Which is better: wine or love?

There’s a wonderful line in Song of Songs 1:4

We will praise your love more than wine!

Franz Delitzsch (whose commentary I’ve been reading) brilliantly comments, “The wine represents the gifts of the king, in contradistinction to his person” (F. Delitzsch, Commentary on the Song of Songs and Ecclesiastes, trans. by M. Easton, [Edinburgh: T. & T. Clark, 1891], 23). Why is this so brilliant? Well, it reminds me of something that preachers often say, that we should “seek the Giver, not the gifts.” If we read the beautiful poetry of the Song allegorically (even just a little) and allow the king to represent God and the woman/women to represent His people, then the exclamation reminds us to seek God’s love, to seek a relationship with him, not just the gifts he provides to us. For indeed, his love is far better than any wine or other princely gift that he may offer to us.

Human relationships work the same way. If anyone ever tries to buy or bribe your friendship (or worse), at first you may be attracted because of the “stuff” you might get out of the relationship. But in the end, you’ll be more disgusted with the person attempting to buy your friendship than anything else. You may even be disgusted at yourself for being tempted by the notion of being bought. Our relationships with one another don’t work right if we try to “buy” each other. Love is about self-less giving, not about an exchange of goods. Persons are ends in themselves and deserve to be treated as such–and to treat themselves as such. So next time you’re tempted to try and bribe someone or to regard God’s gifts above his Person, remember Song of Songs 1:4, that His love is far better than wine.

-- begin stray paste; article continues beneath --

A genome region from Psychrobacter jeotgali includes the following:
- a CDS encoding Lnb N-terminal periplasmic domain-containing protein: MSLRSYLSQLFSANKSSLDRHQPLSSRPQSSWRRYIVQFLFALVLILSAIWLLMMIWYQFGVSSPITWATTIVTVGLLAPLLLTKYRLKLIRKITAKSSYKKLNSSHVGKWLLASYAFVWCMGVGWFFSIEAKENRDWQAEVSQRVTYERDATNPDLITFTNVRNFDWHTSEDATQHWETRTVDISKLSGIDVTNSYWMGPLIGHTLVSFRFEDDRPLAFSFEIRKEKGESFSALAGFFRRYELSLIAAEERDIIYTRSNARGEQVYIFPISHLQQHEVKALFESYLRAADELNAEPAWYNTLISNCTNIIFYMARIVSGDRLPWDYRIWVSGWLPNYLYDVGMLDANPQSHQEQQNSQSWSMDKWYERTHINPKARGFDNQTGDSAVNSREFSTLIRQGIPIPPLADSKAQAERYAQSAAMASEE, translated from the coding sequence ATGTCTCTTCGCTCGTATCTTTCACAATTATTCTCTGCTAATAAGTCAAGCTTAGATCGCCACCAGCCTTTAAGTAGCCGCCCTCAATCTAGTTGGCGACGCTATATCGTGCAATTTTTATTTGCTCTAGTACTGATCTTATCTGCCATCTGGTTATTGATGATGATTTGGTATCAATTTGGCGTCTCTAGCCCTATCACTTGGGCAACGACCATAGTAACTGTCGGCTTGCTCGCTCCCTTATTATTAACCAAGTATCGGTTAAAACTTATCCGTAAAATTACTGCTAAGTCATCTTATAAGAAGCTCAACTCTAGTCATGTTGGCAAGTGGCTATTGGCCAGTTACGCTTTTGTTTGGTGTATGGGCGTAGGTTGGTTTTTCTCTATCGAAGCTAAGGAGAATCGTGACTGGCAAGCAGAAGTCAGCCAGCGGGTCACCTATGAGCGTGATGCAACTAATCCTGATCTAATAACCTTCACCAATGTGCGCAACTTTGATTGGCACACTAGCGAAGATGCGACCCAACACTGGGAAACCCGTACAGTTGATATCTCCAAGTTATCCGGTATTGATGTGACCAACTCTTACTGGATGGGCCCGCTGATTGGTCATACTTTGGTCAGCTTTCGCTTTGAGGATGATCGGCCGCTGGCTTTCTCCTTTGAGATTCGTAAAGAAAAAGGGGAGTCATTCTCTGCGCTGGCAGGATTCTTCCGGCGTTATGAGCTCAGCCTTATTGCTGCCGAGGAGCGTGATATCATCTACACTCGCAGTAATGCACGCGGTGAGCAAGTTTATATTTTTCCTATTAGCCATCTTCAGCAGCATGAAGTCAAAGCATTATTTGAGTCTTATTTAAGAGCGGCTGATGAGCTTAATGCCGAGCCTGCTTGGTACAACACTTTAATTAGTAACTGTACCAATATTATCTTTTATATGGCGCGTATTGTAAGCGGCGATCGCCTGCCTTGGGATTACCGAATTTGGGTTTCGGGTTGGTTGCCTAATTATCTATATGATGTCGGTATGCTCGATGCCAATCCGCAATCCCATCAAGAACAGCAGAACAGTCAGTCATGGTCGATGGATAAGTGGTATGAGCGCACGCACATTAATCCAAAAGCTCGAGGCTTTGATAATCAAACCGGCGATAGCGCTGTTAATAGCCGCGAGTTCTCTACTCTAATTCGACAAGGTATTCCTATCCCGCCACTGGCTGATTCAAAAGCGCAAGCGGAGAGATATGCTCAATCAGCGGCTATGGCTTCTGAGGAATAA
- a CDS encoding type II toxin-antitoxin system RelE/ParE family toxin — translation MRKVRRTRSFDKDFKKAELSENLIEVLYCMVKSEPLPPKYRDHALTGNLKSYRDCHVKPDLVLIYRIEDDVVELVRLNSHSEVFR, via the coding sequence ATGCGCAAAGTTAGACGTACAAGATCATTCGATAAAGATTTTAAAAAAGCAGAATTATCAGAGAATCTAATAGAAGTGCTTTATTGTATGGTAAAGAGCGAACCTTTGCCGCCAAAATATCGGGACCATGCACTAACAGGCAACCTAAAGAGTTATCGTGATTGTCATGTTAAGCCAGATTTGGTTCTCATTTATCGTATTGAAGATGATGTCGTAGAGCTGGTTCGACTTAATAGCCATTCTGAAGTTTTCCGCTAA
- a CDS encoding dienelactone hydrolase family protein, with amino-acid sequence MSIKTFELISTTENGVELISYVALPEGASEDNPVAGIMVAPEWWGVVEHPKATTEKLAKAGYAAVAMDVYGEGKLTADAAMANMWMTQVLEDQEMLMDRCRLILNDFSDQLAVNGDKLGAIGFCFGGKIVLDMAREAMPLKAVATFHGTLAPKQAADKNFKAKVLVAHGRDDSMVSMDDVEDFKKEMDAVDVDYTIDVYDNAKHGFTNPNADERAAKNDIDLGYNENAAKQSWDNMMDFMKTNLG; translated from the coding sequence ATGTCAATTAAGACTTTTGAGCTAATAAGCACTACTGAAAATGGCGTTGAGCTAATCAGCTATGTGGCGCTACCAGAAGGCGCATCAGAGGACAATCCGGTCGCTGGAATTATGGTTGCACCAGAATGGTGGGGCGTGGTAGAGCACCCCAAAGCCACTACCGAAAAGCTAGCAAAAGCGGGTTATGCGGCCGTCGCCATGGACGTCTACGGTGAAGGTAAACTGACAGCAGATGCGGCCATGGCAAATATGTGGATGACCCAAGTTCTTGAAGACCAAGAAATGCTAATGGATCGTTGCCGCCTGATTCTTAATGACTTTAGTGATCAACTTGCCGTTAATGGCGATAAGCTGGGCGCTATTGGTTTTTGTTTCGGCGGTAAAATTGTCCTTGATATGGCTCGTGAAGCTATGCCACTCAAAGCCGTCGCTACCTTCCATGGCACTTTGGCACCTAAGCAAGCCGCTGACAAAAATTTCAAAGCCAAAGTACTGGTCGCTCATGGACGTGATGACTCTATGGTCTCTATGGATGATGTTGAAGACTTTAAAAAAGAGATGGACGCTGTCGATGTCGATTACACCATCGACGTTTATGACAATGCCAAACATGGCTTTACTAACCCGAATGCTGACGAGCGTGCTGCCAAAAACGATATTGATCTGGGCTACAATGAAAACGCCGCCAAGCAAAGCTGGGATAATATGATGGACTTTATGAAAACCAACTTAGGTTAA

One thought on “Which is better: wine or love?

  1. Jonathan

    Excellent observation on human friendship. I found myself thinking, how often are we tempted to “buy” with friendships that have already been freely given? Perhaps it is that we are afraid that it will be taken away unless we do something to keep it there. That’s unfortunate in human relationships, and silly when applied to God, since I don’t think he’s particularly susceptible to bribes.

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